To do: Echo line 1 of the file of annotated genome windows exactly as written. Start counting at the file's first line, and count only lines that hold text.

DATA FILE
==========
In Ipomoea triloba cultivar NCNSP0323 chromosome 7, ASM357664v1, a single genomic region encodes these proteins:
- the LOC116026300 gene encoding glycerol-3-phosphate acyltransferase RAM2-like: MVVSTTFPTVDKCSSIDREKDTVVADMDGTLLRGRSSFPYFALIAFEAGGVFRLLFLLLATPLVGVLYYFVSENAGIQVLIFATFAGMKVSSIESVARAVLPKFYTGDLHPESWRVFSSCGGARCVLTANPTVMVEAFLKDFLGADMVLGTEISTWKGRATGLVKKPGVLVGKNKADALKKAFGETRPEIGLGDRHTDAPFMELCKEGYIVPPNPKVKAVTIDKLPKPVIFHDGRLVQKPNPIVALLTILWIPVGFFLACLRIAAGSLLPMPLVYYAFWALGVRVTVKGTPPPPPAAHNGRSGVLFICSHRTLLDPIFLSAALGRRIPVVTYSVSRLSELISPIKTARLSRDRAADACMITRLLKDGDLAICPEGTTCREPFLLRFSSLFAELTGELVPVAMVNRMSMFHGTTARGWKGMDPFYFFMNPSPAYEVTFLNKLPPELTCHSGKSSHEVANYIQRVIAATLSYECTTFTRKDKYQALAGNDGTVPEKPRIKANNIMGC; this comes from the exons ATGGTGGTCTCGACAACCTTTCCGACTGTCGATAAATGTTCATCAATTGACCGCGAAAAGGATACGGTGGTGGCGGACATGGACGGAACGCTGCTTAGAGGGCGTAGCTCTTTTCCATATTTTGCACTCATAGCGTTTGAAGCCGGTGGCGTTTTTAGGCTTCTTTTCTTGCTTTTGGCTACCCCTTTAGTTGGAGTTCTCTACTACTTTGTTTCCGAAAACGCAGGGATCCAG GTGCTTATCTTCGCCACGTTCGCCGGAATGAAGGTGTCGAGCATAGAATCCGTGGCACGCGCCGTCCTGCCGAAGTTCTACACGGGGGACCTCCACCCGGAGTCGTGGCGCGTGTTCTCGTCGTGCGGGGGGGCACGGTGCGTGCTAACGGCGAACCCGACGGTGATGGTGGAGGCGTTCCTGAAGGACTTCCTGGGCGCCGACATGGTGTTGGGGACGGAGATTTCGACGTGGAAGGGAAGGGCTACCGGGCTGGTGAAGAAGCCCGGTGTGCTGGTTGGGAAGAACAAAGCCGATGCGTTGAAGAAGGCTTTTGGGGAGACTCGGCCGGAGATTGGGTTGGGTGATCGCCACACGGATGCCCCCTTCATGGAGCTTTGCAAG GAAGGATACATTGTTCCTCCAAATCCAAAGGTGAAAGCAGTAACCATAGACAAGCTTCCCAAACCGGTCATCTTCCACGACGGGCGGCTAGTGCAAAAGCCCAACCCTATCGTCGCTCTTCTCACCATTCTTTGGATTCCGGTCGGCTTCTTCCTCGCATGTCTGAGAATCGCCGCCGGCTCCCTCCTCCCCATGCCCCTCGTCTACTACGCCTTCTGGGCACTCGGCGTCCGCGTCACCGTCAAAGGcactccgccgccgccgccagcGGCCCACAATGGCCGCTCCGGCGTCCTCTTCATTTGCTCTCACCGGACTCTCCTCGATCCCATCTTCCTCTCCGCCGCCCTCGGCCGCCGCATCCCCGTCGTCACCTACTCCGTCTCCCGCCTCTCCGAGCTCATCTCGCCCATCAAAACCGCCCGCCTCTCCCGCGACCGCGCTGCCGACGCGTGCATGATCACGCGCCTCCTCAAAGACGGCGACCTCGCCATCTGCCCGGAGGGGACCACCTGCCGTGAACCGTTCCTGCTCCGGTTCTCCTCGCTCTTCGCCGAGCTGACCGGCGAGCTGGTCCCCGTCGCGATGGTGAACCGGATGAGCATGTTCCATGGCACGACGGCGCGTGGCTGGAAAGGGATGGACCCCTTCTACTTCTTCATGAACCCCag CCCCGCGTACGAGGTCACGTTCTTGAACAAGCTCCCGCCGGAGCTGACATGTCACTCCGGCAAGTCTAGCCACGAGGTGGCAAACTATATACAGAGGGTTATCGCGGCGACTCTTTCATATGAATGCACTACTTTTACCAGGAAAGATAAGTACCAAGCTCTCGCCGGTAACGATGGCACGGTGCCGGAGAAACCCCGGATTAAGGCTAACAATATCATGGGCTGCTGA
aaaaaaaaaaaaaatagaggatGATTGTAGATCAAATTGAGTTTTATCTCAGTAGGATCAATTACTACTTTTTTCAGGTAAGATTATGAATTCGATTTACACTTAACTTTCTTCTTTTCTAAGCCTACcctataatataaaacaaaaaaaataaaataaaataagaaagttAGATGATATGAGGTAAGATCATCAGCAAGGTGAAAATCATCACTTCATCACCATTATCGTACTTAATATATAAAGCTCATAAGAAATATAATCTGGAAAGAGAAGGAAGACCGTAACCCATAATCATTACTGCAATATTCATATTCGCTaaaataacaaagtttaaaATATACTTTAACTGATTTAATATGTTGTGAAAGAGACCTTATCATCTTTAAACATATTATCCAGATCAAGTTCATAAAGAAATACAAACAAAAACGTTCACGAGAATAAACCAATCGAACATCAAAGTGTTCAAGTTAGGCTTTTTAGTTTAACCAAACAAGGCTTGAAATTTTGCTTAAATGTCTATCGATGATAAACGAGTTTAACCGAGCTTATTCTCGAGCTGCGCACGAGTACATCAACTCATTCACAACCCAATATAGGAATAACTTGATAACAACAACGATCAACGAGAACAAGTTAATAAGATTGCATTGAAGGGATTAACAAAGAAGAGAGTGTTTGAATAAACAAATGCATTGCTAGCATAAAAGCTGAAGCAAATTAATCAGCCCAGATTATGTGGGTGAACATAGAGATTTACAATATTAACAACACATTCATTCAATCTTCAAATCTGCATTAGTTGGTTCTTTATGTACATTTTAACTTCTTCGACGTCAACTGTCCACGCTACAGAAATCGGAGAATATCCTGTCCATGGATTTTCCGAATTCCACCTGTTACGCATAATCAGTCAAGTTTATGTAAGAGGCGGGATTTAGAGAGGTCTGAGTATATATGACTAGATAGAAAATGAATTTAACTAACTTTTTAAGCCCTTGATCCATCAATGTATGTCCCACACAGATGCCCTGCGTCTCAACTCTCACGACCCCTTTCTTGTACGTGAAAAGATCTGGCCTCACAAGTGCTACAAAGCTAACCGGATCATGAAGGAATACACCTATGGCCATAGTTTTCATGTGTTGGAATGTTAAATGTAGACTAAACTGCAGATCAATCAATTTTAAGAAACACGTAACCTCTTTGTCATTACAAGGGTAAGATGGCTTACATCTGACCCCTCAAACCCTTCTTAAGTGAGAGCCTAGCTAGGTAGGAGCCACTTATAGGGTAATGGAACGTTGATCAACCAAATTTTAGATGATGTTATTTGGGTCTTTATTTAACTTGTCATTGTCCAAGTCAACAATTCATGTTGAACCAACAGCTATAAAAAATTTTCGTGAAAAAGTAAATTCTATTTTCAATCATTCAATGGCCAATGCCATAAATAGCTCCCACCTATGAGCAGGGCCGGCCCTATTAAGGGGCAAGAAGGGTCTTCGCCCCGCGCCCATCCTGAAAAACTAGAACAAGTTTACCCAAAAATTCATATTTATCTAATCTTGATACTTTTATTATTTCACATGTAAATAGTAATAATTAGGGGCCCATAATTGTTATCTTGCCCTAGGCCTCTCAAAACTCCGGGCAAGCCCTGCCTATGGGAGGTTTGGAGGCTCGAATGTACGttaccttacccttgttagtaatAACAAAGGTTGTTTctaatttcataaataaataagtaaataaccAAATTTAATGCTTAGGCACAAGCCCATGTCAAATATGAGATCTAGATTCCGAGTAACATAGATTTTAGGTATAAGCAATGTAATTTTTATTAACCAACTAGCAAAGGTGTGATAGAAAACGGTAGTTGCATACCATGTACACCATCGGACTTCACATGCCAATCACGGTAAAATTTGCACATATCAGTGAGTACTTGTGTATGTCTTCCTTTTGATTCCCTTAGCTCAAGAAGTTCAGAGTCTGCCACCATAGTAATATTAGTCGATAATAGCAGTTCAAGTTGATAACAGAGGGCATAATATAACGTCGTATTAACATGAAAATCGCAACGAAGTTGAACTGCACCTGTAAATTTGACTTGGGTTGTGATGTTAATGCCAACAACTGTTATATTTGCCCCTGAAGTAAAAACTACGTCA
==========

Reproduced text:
In Ipomoea triloba cultivar NCNSP0323 chromosome 7, ASM357664v1, a single genomic region encodes these proteins: